Ask A Genius 398 – Proximal & Distal, Relevance & Irrelevance

In-Sight Publishing

Ask A Genius 398 – Proximal & Distal, Relevance & Irrelevance

September 30, 2018

[Beginning of recorded material]

Scott Douglas Jacobsen: What is this armature, this background structure?

Rick Rosner: The connective structure and the hardware, which you can’t see, is probably reflected in the locations and relationships among celestial objects, which you can see.

That massive information processing structures that have a lot to do with each other are going to be located close to each other in the universe. We never see the hardware but we see the relationships among specialist subsystems via what bodies in the universe are close to each other.

A quick analogy: the parts of the brain that have to do with listening is highly related to the part of the brain that has to do with speaking. Both are highly related to whatever part of the handles language.

You’ve got decoding what you hear, if it is speech into language, translating thoughts into words that you say. So, all those three rough modules will be highly connected to each other in the brain – you would assume, more connected to the part of the brain that handles walking, skipping, running, and so on.

You would expect in a universe that is a massive information map or is the information itself; you would expect the celestial bodies, the celestial structures, that encompass the information involved in speaking, listening to speaking, and words, to be close to one another in a universe composed of information. That’s reasonably clear, right?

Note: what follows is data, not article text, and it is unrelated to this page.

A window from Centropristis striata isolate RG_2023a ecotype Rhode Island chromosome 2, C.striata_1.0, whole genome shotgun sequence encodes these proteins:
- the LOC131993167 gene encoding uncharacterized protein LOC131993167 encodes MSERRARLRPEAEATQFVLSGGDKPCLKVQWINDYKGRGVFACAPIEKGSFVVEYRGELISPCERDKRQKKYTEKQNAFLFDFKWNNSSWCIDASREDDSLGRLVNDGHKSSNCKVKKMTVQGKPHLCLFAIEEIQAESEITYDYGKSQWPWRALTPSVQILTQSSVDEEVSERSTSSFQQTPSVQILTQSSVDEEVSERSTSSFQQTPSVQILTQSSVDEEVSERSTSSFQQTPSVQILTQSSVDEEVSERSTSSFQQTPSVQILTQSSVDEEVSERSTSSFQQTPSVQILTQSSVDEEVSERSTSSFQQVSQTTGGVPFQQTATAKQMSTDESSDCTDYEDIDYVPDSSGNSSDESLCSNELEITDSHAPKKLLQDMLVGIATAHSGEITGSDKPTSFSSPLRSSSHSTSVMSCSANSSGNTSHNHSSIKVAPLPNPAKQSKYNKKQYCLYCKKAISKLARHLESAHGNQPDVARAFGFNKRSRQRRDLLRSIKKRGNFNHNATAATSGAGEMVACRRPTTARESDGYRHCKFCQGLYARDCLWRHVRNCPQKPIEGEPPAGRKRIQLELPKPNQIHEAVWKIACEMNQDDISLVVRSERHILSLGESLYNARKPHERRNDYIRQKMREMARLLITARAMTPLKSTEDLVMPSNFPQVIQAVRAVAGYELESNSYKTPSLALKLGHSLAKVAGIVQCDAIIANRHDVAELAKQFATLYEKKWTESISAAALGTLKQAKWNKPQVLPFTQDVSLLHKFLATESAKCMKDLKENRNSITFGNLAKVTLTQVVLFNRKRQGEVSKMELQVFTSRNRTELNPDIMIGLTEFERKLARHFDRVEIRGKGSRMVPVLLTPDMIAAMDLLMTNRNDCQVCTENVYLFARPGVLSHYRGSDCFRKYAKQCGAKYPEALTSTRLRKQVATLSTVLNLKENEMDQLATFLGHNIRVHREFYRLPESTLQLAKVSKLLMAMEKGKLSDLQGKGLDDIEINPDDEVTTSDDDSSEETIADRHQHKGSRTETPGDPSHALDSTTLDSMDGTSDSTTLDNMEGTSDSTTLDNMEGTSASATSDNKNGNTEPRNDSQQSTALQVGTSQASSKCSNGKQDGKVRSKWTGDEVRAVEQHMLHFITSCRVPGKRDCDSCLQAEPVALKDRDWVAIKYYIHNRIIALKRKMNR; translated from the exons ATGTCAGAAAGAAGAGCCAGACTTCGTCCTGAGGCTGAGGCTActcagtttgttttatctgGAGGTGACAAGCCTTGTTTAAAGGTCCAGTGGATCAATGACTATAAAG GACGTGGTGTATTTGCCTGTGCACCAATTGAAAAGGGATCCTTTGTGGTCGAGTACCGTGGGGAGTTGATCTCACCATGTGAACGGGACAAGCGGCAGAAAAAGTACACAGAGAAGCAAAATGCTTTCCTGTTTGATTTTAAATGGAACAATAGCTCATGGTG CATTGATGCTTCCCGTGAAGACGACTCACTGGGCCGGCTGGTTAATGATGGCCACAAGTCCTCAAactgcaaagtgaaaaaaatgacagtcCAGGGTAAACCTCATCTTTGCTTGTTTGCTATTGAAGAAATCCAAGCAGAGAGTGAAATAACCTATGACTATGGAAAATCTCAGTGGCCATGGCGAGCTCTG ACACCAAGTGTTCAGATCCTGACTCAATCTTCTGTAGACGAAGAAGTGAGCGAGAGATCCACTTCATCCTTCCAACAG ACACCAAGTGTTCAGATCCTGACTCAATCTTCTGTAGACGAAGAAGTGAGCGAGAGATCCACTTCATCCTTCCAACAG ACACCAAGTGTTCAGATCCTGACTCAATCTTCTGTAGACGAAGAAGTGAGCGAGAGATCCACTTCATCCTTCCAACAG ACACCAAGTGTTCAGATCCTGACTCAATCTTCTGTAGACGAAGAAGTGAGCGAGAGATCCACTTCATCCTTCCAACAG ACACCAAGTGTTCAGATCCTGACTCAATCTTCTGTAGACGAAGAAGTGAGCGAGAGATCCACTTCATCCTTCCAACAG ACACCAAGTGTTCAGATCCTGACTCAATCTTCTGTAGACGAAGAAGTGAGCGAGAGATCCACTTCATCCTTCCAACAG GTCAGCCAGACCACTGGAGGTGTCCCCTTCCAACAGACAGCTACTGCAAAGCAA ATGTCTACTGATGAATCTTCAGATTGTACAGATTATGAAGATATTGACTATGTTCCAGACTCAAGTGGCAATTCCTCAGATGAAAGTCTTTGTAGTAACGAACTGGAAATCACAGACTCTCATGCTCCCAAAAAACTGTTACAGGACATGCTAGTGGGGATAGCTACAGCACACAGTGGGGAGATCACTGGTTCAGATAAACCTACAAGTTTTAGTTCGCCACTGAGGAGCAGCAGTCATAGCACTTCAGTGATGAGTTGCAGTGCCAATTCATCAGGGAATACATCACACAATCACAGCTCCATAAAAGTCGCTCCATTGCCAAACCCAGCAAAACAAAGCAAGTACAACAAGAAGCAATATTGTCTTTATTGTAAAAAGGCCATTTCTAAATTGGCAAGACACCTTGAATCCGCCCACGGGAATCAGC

Jacobsen: It depends on the isomorphism.

[End of recorded material]


Rick Rosner

American Television Writer


Rick Rosner

Scott Douglas Jacobsen

Editor-in-Chief, In-Sight Publishing


In-Sight Publishing


[1] Four format points for the session article:

  1. Bold text following “Scott Douglas Jacobsen:” or “Jacobsen:” is Scott Douglas Jacobsen & non-bold text following “Rick Rosner:” or “Rosner:” is Rick Rosner.
  2. Session article conducted, transcribed, edited, formatted, and published by Scott.
  3. Footnotes & in-text citations in the interview & references after the interview.
  4. This session article has been edited for clarity and readability.

For further information on the formatting guidelines incorporated into this document, please see the following documents:

  1. American Psychological Association. (2010). Citation Guide: APA. Retrieved from
  2. Humble, A. (n.d.). Guide to Transcribing. Retrieved from

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In-Sight Publishing and In-Sight: Independent Interview-Based Journal by Scott Douglas Jacobsen is licensed under a Creative Commons Attribution-NonCommercial-NoDerivatives 4.0 International License.
Based on a work at and


© Scott Douglas Jacobsen, Rick Rosner, and In-Sight Publishing and In-Sight: Independent Interview-Based Journal 2012-2018. Unauthorized use and/or duplication of this material without express and written permission from this site’s author and/or owner is strictly prohibited. Excerpts and links may be used, provided that full and clear credit is given to Scott Douglas Jacobsen, Rick Rosner, and In-Sight Publishing and In-Sight: Independent Interview-Based Journal with appropriate and specific direction to the original content.

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